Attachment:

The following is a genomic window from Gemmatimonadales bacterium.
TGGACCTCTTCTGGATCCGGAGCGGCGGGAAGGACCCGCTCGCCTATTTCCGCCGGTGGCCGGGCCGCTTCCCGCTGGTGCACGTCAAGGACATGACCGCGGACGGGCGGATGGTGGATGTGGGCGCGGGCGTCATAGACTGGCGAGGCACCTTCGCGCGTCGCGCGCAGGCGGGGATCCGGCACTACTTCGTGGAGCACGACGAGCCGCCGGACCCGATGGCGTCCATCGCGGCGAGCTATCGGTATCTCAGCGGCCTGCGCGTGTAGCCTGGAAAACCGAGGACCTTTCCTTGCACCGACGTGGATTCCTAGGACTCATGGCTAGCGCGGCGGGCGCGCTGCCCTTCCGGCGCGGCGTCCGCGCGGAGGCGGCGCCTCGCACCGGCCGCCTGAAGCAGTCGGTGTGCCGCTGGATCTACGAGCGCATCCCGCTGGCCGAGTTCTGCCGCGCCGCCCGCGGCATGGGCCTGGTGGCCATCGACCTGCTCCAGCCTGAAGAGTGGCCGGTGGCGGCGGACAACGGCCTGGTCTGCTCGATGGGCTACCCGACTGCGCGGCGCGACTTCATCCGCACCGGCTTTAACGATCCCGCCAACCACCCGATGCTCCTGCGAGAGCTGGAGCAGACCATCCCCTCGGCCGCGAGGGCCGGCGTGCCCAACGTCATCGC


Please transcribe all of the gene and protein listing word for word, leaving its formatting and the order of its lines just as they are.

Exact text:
The following is a genomic window from Gemmatimonadales bacterium.
TGGACCTCTTCTGGATCCGGAGCGGCGGGAAGGACCCGCTCGCCTATTTCCGCCGGTGGCCGGGCCGCTTCCCGCTGGTGCACGTCAAGGACATGACCGCGGACGGGCGGATGGTGGATGTGGGCGCGGGCGTCATAGACTGGCGAGGCACCTTCGCGCGTCGCGCGCAGGCGGGGATCCGGCACTACTTCGTGGAGCACGACGAGCCGCCGGACCCGATGGCGTCCATCGCGGCGAGCTATCGGTATCTCAGCGGCCTGCGCGTGTAGCCTGGAAAACCGAGGACCTTTCCTTGCACCGACGTGGATTCCTAGGACTCATGGCTAGCGCGGCGGGCGCGCTGCCCTTCCGGCGCGGCGTCCGCGCGGAGGCGGCGCCTCGCACCGGCCGCCTGAAGCAGTCGGTGTGCCGCTGGATCTACGAGCGCATCCCGCTGGCCGAGTTCTGCCGCGCCGCCCGCGGCATGGGCCTGGTGGCCATCGACCTGCTCCAGCCTGAAGAGTGGCCGGTGGCGGCGGACAACGGCCTGGTCTGCTCGATGGGCTACCCGACTGCGCGGCGCGACTTCATCCGCACCGGCTTTAACGATCCCGCCAACCACCCGATGCTCCTGCGAGAGCTGGAGCAGACCATCCCCTCGGCCGCGAGGGCCGGCGTGCCCAACGTCATCGC